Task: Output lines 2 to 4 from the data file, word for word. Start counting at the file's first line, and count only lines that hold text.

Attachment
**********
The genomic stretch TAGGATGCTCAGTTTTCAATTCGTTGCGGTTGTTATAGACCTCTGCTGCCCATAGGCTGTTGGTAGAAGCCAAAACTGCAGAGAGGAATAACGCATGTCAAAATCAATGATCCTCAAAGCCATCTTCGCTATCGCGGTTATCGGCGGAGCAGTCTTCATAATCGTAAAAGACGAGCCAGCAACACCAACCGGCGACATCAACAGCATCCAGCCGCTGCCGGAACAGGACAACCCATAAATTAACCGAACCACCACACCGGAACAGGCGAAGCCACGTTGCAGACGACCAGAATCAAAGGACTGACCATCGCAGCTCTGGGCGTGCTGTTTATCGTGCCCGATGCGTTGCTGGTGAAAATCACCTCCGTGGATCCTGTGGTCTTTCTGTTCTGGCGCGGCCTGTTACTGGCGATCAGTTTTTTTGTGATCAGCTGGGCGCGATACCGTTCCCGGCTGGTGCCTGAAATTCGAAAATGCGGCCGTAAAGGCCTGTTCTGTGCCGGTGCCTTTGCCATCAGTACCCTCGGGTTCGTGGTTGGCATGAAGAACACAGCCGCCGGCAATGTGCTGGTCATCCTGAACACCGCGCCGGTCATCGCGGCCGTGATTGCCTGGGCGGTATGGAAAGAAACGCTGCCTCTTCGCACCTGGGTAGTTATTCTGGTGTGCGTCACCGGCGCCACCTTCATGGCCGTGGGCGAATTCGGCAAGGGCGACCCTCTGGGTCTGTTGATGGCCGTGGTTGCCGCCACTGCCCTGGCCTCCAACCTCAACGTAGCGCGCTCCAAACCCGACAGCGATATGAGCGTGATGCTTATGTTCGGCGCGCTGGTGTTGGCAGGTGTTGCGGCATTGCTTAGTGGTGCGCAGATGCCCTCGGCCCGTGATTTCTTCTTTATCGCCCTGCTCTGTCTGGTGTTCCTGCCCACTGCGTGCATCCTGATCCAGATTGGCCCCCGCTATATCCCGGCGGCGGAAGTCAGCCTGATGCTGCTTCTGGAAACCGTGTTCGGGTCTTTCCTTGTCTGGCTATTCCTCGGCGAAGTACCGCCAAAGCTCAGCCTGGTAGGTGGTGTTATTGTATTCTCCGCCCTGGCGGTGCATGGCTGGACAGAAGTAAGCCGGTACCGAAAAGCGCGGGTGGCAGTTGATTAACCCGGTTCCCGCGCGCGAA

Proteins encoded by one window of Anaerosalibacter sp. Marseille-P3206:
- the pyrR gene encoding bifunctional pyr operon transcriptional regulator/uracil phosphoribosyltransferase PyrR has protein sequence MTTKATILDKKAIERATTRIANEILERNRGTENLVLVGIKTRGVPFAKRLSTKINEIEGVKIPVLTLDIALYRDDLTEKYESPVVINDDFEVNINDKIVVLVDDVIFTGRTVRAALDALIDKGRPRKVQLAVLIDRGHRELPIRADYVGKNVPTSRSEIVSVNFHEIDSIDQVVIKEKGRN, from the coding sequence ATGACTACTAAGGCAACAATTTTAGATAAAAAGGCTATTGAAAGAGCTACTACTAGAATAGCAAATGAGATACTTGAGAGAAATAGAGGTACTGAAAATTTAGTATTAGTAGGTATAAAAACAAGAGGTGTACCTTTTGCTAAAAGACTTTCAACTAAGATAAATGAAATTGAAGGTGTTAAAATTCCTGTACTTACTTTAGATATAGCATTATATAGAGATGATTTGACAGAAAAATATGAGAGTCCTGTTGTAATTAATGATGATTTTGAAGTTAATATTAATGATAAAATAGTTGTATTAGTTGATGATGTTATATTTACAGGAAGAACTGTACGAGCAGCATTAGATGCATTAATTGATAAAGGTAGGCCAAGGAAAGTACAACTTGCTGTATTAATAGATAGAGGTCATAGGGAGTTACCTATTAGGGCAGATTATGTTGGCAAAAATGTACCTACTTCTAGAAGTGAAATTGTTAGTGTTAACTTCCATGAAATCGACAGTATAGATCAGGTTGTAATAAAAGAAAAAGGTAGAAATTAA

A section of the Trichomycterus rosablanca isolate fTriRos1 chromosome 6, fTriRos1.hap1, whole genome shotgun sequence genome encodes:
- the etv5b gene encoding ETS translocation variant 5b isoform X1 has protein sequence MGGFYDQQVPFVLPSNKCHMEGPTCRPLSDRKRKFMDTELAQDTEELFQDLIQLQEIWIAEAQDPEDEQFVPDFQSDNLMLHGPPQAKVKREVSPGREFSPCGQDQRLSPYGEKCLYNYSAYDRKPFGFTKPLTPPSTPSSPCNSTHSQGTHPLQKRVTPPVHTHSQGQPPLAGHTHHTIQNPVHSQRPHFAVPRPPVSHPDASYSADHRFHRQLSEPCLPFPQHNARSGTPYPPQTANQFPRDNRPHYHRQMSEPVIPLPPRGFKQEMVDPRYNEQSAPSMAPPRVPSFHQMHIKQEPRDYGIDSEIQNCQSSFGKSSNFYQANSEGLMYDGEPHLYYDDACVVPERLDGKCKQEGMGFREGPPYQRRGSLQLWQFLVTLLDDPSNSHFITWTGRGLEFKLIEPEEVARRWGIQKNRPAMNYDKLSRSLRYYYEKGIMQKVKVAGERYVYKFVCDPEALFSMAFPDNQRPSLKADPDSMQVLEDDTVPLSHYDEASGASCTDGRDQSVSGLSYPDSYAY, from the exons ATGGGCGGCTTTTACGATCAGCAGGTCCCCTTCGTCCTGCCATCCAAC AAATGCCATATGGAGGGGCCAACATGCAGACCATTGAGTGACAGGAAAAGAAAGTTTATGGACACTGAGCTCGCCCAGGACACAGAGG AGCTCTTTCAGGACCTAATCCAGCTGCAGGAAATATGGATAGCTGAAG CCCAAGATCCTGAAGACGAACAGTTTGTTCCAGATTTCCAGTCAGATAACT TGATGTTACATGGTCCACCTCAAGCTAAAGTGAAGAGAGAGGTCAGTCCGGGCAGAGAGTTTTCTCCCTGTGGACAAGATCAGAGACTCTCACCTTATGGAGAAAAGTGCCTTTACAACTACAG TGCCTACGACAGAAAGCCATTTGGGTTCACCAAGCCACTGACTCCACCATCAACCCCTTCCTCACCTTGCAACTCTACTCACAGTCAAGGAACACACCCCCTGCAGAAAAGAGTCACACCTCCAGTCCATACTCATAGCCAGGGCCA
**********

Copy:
Proteins encoded by one window of Anaerosalibacter sp. Marseille-P3206:
- the pyrR gene encoding bifunctional pyr operon transcriptional regulator/uracil phosphoribosyltransferase PyrR has protein sequence MTTKATILDKKAIERATTRIANEILERNRGTENLVLVGIKTRGVPFAKRLSTKINEIEGVKIPVLTLDIALYRDDLTEKYESPVVINDDFEVNINDKIVVLVDDVIFTGRTVRAALDALIDKGRPRKVQLAVLIDRGHRELPIRADYVGKNVPTSRSEIVSVNFHEIDSIDQVVIKEKGRN, from the coding sequence ATGACTACTAAGGCAACAATTTTAGATAAAAAGGCTATTGAAAGAGCTACTACTAGAATAGCAAATGAGATACTTGAGAGAAATAGAGGTACTGAAAATTTAGTATTAGTAGGTATAAAAACAAGAGGTGTACCTTTTGCTAAAAGACTTTCAACTAAGATAAATGAAATTGAAGGTGTTAAAATTCCTGTACTTACTTTAGATATAGCATTATATAGAGATGATTTGACAGAAAAATATGAGAGTCCTGTTGTAATTAATGATGATTTTGAAGTTAATATTAATGATAAAATAGTTGTATTAGTTGATGATGTTATATTTACAGGAAGAACTGTACGAGCAGCATTAGATGCATTAATTGATAAAGGTAGGCCAAGGAAAGTACAACTTGCTGTATTAATAGATAGAGGTCATAGGGAGTTACCTATTAGGGCAGATTATGTTGGCAAAAATGTACCTACTTCTAGAAGTGAAATTGTTAGTGTTAACTTCCATGAAATCGACAGTATAGATCAGGTTGTAATAAAAGAAAAAGGTAGAAATTAA

A section of the Trichomycterus rosablanca isolate fTriRos1 chromosome 6, fTriRos1.hap1, whole genome shotgun sequence genome encodes: